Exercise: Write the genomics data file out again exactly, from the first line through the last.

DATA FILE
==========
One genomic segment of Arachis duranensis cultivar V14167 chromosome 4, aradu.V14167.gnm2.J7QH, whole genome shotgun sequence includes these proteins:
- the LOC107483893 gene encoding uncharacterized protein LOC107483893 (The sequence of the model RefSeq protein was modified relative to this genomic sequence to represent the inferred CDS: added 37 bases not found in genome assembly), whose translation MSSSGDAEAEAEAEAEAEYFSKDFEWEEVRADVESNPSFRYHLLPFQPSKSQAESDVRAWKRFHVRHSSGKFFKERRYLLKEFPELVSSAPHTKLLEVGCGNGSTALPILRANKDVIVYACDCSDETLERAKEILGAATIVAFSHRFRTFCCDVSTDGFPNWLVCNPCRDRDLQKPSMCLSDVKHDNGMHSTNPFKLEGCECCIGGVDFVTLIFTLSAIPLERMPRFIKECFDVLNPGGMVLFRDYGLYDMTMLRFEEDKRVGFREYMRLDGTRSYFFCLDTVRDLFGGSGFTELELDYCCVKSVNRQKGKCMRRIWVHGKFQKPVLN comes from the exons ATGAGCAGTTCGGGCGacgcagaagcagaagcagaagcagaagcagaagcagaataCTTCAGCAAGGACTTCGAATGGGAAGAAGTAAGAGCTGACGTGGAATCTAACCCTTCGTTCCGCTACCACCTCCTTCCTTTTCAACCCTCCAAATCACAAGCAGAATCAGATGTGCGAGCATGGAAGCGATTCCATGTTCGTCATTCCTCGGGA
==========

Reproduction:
One genomic segment of Arachis duranensis cultivar V14167 chromosome 4, aradu.V14167.gnm2.J7QH, whole genome shotgun sequence includes these proteins:
- the LOC107483893 gene encoding uncharacterized protein LOC107483893 (The sequence of the model RefSeq protein was modified relative to this genomic sequence to represent the inferred CDS: added 37 bases not found in genome assembly), whose translation MSSSGDAEAEAEAEAEAEYFSKDFEWEEVRADVESNPSFRYHLLPFQPSKSQAESDVRAWKRFHVRHSSGKFFKERRYLLKEFPELVSSAPHTKLLEVGCGNGSTALPILRANKDVIVYACDCSDETLERAKEILGAATIVAFSHRFRTFCCDVSTDGFPNWLVCNPCRDRDLQKPSMCLSDVKHDNGMHSTNPFKLEGCECCIGGVDFVTLIFTLSAIPLERMPRFIKECFDVLNPGGMVLFRDYGLYDMTMLRFEEDKRVGFREYMRLDGTRSYFFCLDTVRDLFGGSGFTELELDYCCVKSVNRQKGKCMRRIWVHGKFQKPVLN comes from the exons ATGAGCAGTTCGGGCGacgcagaagcagaagcagaagcagaagcagaagcagaataCTTCAGCAAGGACTTCGAATGGGAAGAAGTAAGAGCTGACGTGGAATCTAACCCTTCGTTCCGCTACCACCTCCTTCCTTTTCAACCCTCCAAATCACAAGCAGAATCAGATGTGCGAGCATGGAAGCGATTCCATGTTCGTCATTCCTCGGGA